The authors have investigated different methods for preparing the surfaces of freestanding, Ga-polar, hydride vapor-phase epitaxy grown GaN substrates to be used for homoepitaxial GaN growth by plasma-assisted molecular beam epitaxy (MBE). Cross-sectional transmission electron microscopy and secondary ion mass spectroscopy, respectively, were used to characterize the microstructure and to measure the concentrations of impurities unintentionally incorporated in the MBE-grown homoepitaxial GaN layers. Heating Ga-polar substrates to ∼1100 °C is as effective as a wet chemical clean for reducing impurity concentrations of oxygen, silicon, and carbon. The combination of an aggressive ex situ wet chemical clean with in situ Ga deposition and thermal desorption results in homoepitaxial GaN layer growth with very low residual impurity concentrations and without generating additional threading dislocations.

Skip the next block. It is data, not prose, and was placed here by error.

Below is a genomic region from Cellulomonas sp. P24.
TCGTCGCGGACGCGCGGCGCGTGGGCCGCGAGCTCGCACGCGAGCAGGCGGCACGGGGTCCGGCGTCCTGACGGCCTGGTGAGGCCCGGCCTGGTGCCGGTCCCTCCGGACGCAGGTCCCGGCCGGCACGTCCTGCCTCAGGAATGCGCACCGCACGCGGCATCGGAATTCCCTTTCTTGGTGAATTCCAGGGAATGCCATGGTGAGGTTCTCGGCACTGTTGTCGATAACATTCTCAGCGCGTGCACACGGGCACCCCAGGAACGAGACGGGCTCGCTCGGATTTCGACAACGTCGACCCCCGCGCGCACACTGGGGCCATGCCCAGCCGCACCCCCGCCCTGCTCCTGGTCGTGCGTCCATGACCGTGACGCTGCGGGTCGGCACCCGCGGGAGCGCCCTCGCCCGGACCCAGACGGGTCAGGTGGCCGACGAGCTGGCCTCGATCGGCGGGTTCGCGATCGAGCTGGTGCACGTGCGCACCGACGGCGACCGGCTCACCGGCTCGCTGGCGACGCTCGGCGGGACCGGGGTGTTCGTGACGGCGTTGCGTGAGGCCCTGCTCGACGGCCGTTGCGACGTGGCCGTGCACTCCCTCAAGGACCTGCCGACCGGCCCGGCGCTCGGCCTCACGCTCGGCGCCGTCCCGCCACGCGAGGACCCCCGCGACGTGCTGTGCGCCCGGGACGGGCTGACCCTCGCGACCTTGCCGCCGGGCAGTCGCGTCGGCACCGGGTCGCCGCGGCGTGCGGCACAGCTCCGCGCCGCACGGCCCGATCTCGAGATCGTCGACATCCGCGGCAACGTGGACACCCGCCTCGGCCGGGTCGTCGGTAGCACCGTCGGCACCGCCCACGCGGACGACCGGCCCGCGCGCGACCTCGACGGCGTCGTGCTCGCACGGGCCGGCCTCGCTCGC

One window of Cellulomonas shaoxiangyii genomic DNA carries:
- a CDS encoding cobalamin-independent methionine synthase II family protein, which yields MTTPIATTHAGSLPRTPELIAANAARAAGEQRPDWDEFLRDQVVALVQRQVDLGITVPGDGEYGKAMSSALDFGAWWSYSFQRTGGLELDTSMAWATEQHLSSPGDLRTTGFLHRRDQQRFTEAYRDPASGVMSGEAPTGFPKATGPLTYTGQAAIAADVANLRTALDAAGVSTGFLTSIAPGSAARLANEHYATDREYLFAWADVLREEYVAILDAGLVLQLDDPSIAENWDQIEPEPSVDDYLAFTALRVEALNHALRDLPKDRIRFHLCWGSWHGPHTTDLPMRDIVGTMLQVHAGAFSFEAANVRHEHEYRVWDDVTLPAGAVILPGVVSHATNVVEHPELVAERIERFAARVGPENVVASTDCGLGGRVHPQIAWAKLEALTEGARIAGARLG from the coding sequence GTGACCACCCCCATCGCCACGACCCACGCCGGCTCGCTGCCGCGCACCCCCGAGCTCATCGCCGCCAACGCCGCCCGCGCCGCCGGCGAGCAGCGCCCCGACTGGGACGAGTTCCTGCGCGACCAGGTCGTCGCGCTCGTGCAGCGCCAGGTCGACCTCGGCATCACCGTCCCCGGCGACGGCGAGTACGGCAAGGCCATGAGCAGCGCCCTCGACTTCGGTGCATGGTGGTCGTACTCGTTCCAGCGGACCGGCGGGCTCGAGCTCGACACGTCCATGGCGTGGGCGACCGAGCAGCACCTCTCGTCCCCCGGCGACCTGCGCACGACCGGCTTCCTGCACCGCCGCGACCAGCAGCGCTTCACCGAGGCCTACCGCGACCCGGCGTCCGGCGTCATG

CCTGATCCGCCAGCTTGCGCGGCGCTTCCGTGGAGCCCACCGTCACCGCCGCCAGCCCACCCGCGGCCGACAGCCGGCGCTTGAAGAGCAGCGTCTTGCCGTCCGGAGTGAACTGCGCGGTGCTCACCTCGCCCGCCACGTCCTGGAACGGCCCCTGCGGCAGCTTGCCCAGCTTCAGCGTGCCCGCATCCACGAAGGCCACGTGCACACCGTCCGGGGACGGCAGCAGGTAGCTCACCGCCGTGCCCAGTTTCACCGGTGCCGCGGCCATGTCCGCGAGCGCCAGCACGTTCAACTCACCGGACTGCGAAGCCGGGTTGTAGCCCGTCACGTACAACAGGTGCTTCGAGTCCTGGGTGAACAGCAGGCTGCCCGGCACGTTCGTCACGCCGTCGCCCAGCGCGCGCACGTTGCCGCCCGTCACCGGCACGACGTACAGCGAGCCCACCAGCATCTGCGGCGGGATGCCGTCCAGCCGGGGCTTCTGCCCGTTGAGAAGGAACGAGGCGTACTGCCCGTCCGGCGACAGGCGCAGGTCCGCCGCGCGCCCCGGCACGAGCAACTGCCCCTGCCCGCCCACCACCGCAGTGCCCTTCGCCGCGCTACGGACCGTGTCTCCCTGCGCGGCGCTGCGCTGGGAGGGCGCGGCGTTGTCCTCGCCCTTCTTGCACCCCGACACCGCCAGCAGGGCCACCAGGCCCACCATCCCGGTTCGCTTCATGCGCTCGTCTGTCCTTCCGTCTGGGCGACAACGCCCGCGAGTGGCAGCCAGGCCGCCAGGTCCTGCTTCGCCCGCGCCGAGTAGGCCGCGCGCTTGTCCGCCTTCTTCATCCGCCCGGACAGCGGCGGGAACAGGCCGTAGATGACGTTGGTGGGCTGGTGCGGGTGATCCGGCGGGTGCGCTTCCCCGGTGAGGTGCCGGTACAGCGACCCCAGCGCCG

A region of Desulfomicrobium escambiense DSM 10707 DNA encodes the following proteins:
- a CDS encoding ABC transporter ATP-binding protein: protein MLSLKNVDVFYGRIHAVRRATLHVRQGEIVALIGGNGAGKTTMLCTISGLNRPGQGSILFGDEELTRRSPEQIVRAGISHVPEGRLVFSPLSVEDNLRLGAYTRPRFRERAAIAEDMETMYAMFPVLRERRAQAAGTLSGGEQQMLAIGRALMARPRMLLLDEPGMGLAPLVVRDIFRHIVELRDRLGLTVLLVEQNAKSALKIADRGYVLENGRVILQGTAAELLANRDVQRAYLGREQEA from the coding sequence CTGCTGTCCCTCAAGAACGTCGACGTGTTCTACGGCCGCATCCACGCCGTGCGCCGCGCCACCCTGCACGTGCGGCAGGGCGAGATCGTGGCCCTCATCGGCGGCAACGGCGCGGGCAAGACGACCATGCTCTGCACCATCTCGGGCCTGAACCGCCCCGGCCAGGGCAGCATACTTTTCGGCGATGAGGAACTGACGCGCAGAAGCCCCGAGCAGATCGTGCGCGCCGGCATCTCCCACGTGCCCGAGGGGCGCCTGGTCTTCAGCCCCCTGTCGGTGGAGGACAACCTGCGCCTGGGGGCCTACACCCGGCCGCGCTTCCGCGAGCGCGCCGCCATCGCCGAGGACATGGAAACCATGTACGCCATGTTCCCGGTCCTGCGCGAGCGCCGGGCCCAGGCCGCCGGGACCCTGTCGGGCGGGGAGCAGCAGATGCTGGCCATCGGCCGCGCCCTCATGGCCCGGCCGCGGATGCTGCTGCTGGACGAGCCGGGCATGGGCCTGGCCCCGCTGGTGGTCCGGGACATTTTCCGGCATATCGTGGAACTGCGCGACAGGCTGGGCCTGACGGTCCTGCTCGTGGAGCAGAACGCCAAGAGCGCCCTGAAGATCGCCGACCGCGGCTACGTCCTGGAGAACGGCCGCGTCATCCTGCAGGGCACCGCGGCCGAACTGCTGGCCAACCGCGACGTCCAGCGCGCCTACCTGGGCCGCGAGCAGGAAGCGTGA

Gallium nitride-based devices are now commercially available, but many of these devices are grown heteroepitaxially on non-native substrates such as Si, SiC, and sapphire due to the limited availability and high cost of bulk single-crystal III-nitride substrates. The density of threading dislocations (TDs) in heteroepitaxial GaN is typically 108–1010 cm−2, so it is remarkable that commercial GaN-based devices like light-emitting diodes (LEDs) and high electron mobility transistors (HEMTs) function despite the high TD density. The generation of high densities of TDs in heteroepitaxial GaN is generally attributed to lattice mismatch and the difference in thermal expansion coefficients between the GaN layer and the underlying non-native substrate.1 In contrast, homoepitaxial GaN can be grown on low dislocation density, native GaN substrates without generating any additional threading dislocations.2,3